Overseas investors mired in battle for control of Chinese developer Nam Tai

International shareholders who control Chinese property group Nantai have been in a six-month battle to force its management down, underscoring the risks of overseas investors looking to gain control of assets in the country’s troubled property market.

Nantai, a U.S.-listed company that owns properties in the fast-growing city of Shenzhen, has been at the center of a long legal battle between Kaisa, one of China’s biggest developers, and IsZo, a small New York-based fund. Owns less than a fifth of Nam Tai.

Other prominent international shareholders of Nam Tai include US billionaire Peter Kellogg and Hong Kong-based Oasis Management.

The spat has brought the challenges facing overseas investors into rare focus. China’s huge real estate industrywhich has been rocked by a string of international defaults by developers such as Kaisa and Evergrande, is now caught up in the government’s zero-coronavirus campaign that severely restricts access to the country.

Shareholders say they cannot fully control Nam Tai’s day-to-day operations, despite a November vote to reconfigure the board and a legal victory overturning a controversial stock offering launched in 2020.

Investors said that Wang Jiabiao, the former CEO of Nantai in mainland China, refused to fully hand over the daily operations of the business and retained Control the “ribs” — It is a Chinese practice to require a company seal to conduct business. Wang did not respond to a request for comment.

Nam Tai started life as an electronics company in the 1970s, but transitioned into a real estate business over time as property values ​​soared in Shenzhen, the tech hub bordering Hong Kong. Residential prices in the city have more than tripled since 2011, and its assets have attracted the attention of U.S. investors, first on the Nasdaq and then on the New York Stock Exchange in 2003. IsZo originally bought some of the shares in 2017.

“I think it’s the cheapest stock I’ve seen in my 20-year career on Wall Street, and it’s the most exciting thing for me to turn out cheap stocks to invest in undervalued real estate in Shenzhen [city] Brian Sheehy, the president of IsZo, said he invested about $300 million primarily with his own funds.

Tensions between Nam Tai and overseas investors in Kaisa, which was until recently a major shareholder, worsened in 2020, when IsZo tried to force shareholders to vote to change the company’s strategy after its share price tumbled.

Before the vote, Nam Tai issued $170 million in new shares to Kaisa’s affiliates, effectively increasing the developer’s stake from 24 percent to 44 percent. A court in the British Virgin Islands, where Nam Tai is based, subsequently dismissed the rights issue.

However, most of the proceeds from the rights issue have been invested in the Credit Suisse fund, which is Severe exposure to GreensillFinancial services company that collapsed in early 2021. The fund was terminated in March 2021, and Nam Tai said there was “no assurance that we will be able to fully recover our earnings”.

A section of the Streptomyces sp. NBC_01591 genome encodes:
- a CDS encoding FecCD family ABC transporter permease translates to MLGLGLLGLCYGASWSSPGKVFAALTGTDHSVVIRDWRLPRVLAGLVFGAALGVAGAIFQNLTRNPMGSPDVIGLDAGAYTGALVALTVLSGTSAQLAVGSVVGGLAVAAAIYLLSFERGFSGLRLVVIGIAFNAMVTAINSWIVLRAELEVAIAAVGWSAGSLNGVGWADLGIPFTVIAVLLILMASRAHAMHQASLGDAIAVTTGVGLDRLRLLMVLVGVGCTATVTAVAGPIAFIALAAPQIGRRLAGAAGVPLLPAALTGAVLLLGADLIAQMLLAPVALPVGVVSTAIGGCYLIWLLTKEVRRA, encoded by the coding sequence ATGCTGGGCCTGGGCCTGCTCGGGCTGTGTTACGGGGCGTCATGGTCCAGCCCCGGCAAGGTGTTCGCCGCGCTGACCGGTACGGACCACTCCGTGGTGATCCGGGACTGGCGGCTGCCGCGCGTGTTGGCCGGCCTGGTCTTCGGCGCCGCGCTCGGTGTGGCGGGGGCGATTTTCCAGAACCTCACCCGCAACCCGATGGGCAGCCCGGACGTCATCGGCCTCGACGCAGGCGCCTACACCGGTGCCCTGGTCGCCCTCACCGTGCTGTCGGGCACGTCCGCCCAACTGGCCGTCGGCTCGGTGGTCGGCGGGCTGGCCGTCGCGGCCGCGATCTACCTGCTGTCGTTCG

Late last year, Kaisa — the second most indebted developer in the international bond market after Evergrande — defaulted. As a result, it lost control of Nantai shares.

Kaisa’s ownership of Nam Tai removed © Jade Gao/AFP/Getty Images

Deutsche Bank forfeited Kaisa’s Nam Tai stake last year after it defaulted on the German lender’s loan, documents filed with the United States show. Shares in Nam Tai are pledged as collateral for the loan.

This year, Deutsche Bank sold those stakes, or about 20 percent of the company, to Oasis Management, according to people familiar with the matter. Deutsche Bank declined to comment. Oasis said it was “in active dialogue with all parties to reach a mutually beneficial solution”.

But even after Kaisa’s ownership stake in Nam Tai was removed, the company continued to complain about its perceived influence. In a statement issued in February, it accused Wang, who worked directly for Kaisa in Shenzhen, of “conspiring” with the developer’s subsidiary.

Another person familiar with the matter said Wang was likely to stay on even after negotiations over the company’s operations were completed.

Kaisa declined to comment.

The challenges facing Nantai investors are similar to those faced by Evergrande’s creditors, which have defaulted on international bonds since September and are in deep trouble. Long and opaque restructuring process.

Evergrande’s overseas investors hope to recover some of their money by going after subsidiaries listed outside mainland China, such as Nantai.

But these subsidiaries often rely on mainland assets and cash flow. In Nam Tai’s case, a Hong Kong investor not involved in the company said they “couldn’t imagine” how an overseas investor could go to China and say: “I’m a shareholder and I control the company”.

IsZo points to Nam Tai’s relative lack of debt, which contrasts with the huge leverage that underpins the balance sheets of other developers.

Nam Tai chairman Michael Cricenti said it wanted “to invest more in China, particularly the Greater Bay Area, after we take over the Chinese subsidiary”, while on Nam Tai’s board in 2000 by selling brokerages Spear, Leeds and Kellogg “What has happened in recent months has only strengthened my belief that this fight is worthwhile and that we will win in the end,” the members said.

But despite last year’s surge, the company’s shares have lost nearly 60% in 2022, leaving the company with a market cap of just $165 million. Last week, trading in New York was suspended due to “regulatory issues.”

Earlier this year, Sheehy noted that the share price “doesn’t reflect the underlying value of the property.” “I found [this] It’s confusing because this is one of the most important real estate properties in China,” he said.

Additional reporting by Andy Lin in Hong Kong

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